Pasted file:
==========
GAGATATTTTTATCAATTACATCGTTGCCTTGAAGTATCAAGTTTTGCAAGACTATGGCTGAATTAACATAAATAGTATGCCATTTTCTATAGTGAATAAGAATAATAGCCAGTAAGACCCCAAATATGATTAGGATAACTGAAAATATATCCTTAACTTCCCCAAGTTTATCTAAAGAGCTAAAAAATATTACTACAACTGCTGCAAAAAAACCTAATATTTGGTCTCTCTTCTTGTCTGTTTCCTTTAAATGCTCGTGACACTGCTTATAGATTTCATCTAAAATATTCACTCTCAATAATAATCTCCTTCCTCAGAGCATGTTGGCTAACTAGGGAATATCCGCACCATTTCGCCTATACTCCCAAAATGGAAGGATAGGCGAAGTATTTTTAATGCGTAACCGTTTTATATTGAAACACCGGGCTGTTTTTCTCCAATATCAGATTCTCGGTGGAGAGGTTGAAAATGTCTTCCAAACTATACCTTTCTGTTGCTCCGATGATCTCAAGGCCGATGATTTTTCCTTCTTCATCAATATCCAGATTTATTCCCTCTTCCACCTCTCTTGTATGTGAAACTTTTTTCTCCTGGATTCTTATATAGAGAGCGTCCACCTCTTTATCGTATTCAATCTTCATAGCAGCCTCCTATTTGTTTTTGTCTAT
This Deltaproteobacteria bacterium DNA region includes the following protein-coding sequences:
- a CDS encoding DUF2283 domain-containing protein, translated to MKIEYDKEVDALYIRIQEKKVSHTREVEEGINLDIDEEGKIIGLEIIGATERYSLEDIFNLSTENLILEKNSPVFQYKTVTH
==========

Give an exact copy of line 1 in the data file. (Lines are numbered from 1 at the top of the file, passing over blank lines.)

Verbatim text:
GAGATATTTTTATCAATTACATCGTTGCCTTGAAGTATCAAGTTTTGCAAGACTATGGCTGAATTAACATAAATAGTATGCCATTTTCTATAGTGAATAAGAATAATAGCCAGTAAGACCCCAAATATGATTAGGATAACTGAAAATATATCCTTAACTTCCCCAAGTTTATCTAAAGAGCTAAAAAATATTACTACAACTGCTGCAAAAAAACCTAATATTTGGTCTCTCTTCTTGTCTGTTTCCTTTAAATGCTCGTGACACTGCTTATAGATTTCATCTAAAATATTCACTCTCAATAATAATCTCCTTCCTCAGAGCATGTTGGCTAACTAGGGAATATCCGCACCATTTCGCCTATACTCCCAAAATGGAAGGATAGGCGAAGTATTTTTAATGCGTAACCGTTTTATATTGAAACACCGGGCTGTTTTTCTCCAATATCAGATTCTCGGTGGAGAGGTTGAAAATGTCTTCCAAACTATACCTTTCTGTTGCTCCGATGATCTCAAGGCCGATGATTTTTCCTTCTTCATCAATATCCAGATTTATTCCCTCTTCCACCTCTCTTGTATGTGAAACTTTTTTCTCCTGGATTCTTATATAGAGAGCGTCCACCTCTTTATCGTATTCAATCTTCATAGCAGCCTCCTATTTGTTTTTGTCTAT